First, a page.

2011 GSA Annual Meeting in Minneapolis (9–12 October 2011)
Paper No. 231-2
Presentation Time: 8:30 AM-8:45 AM


BORRELLI, Chiara1, SABBATINI, Anna2, LUNA, Gian Marco2, NARDELLI, Maria Pia2, SBAFFI, Tomasa2, MORIGI, Caterina3, DANOVARO, Roberto2, and NEGRI, Alessandra2, (1) Earth and Environmental Sciences, Rensselaer Polytechnic Institute, 110 8th street, Troy, NY 12180, borrec@rpi.edu, (2) Department of Marine Science, Polytechnic University of Marche, Via Brecce Bianche, Ancona, 60122, Italy, (3) Stratigraphy, Geological Survey of Denmark and Greenland, Øster Voldgade 10, Copenhagen K, 1350, Denmark

Benthic foraminifera are an important component of the marine biota, but protocols for investigating their viability and metabolism are still extremely limited. Classical studies on benthic foraminifera have been based on direct counting under light microscopy. Typically, these organisms are stained with Rose Bengal, which binds proteins and other macromolecules, but does not allow discrimination between viable and recently dead organisms. The fluorescent in situ hybridization technique (FISH) represents a new and useful approach to identify living cells possessing an active metabolism. Our work is the first test of the suitability of the FISH technique, based on fluorescent probes targeting the 18S rRNA, to detect live benthic foraminifera. The protocol was applied on Ammonia group and Miliolids, as well as on agglutinated polythalamous (i.e., Leptohalysis scottii and Eggerella scabra) and soft-shelled monothalamous (i.e Psammophaga sp. and saccamminid morphotypes) taxa. The results from FISH analyses were compared with those obtained, on the same specimens assayed with FISH, from microscopic analysis of the cytoplasm colour, presence of pigments and pseudopodial activity. Our results indicate that FISH targets only metabolically active foraminifera, discerning from low to high cellular activity, validating the hypothesis that the intensity of the fluorescent signal emitted by the probe is dependent upon the physiological status of cells. These findings support the usefulness of this new approach as a key tool for obtaining information on the physiology of living foraminifera, both in field and experimental settings.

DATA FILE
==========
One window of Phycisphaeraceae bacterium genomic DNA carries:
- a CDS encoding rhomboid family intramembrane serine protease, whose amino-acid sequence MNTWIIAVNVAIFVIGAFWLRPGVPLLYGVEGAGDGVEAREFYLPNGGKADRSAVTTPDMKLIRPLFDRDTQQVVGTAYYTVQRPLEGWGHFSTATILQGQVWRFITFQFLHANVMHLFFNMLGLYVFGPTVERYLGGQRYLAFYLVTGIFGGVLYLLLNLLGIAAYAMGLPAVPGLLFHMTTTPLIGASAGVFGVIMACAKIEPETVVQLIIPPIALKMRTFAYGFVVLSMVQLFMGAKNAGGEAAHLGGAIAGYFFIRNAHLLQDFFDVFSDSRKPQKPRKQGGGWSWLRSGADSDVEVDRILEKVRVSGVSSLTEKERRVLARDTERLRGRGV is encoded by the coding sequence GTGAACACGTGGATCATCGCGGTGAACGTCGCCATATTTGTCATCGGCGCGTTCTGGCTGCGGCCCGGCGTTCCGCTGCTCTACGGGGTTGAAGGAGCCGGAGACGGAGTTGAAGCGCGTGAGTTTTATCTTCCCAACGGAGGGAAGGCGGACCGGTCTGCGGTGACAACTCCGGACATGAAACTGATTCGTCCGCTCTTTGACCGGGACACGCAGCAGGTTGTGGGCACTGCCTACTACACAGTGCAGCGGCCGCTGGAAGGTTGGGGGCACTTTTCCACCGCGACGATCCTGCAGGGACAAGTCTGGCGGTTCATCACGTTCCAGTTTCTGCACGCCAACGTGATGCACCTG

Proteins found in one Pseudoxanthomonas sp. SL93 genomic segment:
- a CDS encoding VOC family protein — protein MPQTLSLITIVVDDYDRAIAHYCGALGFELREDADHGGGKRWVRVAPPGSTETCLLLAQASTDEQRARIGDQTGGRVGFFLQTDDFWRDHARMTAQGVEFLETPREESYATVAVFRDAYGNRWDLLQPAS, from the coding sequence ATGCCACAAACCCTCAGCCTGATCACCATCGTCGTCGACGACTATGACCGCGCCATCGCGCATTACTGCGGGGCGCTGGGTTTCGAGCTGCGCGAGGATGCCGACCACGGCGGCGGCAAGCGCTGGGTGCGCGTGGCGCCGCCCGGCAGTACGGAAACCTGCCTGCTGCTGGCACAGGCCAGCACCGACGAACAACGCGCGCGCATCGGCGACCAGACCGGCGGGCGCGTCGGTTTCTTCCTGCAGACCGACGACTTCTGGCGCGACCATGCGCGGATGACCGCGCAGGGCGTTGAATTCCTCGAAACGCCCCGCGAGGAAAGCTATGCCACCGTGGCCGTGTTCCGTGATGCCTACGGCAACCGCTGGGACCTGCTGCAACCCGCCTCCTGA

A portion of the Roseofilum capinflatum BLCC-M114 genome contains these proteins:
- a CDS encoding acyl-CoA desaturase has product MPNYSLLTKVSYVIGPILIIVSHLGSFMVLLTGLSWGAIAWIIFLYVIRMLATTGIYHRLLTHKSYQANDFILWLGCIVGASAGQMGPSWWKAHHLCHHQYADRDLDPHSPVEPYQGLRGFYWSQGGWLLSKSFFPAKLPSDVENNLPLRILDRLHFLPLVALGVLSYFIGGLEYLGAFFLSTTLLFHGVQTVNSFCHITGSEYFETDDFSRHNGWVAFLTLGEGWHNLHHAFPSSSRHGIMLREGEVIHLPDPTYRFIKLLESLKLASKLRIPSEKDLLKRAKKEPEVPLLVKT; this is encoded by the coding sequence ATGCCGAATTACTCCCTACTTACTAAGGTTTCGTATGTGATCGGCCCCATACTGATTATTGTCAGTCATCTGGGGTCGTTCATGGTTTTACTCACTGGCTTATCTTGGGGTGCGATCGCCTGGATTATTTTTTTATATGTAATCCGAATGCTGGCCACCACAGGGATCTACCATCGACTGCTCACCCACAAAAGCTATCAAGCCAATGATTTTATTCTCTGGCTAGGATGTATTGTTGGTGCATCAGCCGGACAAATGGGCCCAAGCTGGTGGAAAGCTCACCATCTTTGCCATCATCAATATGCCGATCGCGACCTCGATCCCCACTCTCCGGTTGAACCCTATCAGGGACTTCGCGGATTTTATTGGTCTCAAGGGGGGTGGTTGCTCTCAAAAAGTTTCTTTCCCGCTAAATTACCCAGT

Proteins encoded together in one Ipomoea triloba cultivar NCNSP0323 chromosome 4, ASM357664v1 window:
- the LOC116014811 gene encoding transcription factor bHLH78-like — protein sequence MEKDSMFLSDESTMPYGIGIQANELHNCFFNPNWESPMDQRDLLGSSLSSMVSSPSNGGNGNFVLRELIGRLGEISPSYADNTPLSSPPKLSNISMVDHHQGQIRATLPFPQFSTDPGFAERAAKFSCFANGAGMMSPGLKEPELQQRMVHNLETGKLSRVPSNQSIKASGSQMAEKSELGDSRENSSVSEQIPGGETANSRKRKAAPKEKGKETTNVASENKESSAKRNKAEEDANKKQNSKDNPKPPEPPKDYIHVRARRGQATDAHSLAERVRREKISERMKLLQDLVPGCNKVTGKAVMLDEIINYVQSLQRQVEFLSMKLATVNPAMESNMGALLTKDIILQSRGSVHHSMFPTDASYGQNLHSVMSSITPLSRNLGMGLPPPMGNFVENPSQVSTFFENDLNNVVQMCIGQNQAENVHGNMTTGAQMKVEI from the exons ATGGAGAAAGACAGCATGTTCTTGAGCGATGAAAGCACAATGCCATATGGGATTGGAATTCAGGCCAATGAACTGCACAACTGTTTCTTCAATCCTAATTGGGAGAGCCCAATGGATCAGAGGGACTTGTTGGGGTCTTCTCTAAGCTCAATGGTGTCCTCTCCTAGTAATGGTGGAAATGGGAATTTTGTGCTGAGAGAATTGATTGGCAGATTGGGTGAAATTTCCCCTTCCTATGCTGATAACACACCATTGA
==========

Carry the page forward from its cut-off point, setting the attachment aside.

2011 GSA Annual Meeting in Minneapolis (9–12 October 2011)
General Information for this Meeting
Session No. 231
Frontiers in Foraminiferal Research I: Biology/Ecology/Paleoecology
Minneapolis Convention Center: Room 200H-J
8:00 AM-12:00 PM, Wednesday, 12 October 2011

Geological Society of America Abstracts with Programs, Vol. 43, No. 5, p. 554

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